By Zach W. Hilton
Both attorneys and laypersons who are not sufficiently familiar with current U.S. copyright law are often guilty of relying upon, and spreading, popular myths and misconceptions concerning basic copyright related issues. In most instances, reliance on copyright myths and misconceptions will not result in any harm. However, for the minority of copyright owners who must one day attempt to protect their copyrighted works, such reliance can have potentially disastrous consequences that can effectively preclude enforcement of the copyright. In hopes of preventing such an unfortunate outcome, a brief primer on the basics of copyright law is provided below.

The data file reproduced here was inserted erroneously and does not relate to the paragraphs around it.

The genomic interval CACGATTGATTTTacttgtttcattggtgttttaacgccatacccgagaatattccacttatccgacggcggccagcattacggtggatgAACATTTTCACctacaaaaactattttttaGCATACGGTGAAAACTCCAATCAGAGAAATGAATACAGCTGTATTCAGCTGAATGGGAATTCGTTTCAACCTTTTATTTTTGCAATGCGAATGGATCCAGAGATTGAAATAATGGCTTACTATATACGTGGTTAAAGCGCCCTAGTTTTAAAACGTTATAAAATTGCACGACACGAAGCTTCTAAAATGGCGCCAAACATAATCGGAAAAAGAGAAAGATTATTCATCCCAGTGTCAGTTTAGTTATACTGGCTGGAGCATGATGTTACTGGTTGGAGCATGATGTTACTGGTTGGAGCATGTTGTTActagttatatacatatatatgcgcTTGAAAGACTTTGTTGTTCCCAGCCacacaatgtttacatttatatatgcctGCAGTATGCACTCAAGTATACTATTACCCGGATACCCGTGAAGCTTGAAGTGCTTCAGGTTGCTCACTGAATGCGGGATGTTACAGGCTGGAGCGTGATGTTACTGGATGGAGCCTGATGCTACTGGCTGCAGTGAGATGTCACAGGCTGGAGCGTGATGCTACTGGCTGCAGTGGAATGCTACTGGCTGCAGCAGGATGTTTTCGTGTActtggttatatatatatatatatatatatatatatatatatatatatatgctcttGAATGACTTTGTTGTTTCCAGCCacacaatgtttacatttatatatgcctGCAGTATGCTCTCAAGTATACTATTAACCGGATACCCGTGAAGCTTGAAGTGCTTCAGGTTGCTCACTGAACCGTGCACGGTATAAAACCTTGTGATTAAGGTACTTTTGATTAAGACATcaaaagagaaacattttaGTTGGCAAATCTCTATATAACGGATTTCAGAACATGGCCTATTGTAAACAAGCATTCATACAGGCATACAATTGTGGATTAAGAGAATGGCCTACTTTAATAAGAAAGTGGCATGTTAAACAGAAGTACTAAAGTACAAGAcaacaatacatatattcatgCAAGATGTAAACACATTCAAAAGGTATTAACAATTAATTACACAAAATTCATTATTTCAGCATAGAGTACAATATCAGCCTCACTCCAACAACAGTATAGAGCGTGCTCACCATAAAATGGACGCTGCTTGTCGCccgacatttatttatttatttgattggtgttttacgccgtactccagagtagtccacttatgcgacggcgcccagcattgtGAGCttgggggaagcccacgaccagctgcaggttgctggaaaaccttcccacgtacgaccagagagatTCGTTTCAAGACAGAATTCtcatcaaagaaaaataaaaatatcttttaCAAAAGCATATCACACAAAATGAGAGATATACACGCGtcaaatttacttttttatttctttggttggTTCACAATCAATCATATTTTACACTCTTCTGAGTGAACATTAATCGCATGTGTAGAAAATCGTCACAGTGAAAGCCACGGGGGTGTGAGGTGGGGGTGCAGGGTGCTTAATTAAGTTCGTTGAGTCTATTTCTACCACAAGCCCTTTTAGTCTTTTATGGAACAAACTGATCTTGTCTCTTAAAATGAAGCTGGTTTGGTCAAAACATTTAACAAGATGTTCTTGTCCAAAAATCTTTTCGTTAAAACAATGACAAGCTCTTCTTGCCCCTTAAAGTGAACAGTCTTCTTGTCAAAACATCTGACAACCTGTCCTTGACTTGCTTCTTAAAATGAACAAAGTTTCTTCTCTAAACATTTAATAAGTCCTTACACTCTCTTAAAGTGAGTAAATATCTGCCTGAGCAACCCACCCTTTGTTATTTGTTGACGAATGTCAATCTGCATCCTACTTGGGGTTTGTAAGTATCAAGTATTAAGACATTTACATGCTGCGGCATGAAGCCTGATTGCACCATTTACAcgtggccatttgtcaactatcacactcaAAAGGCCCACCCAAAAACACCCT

By Bobby W. Braxton
The recent Supreme Court decision in MedImmune Inc. v Genentech Inc., (January 9, 2007) lowered the hurdle a party must clear before filing a declaratory judgment lawsuit. A declaratory judgment lawsuit allows a party to seek a determination of the rights among the parties without waiting for the opposing party to file a claim. Additionally, a potential defendant can race an adversary to the courthouse by filing a declaratory judgment lawsuit in the erstwhile defendant’s choice of forum.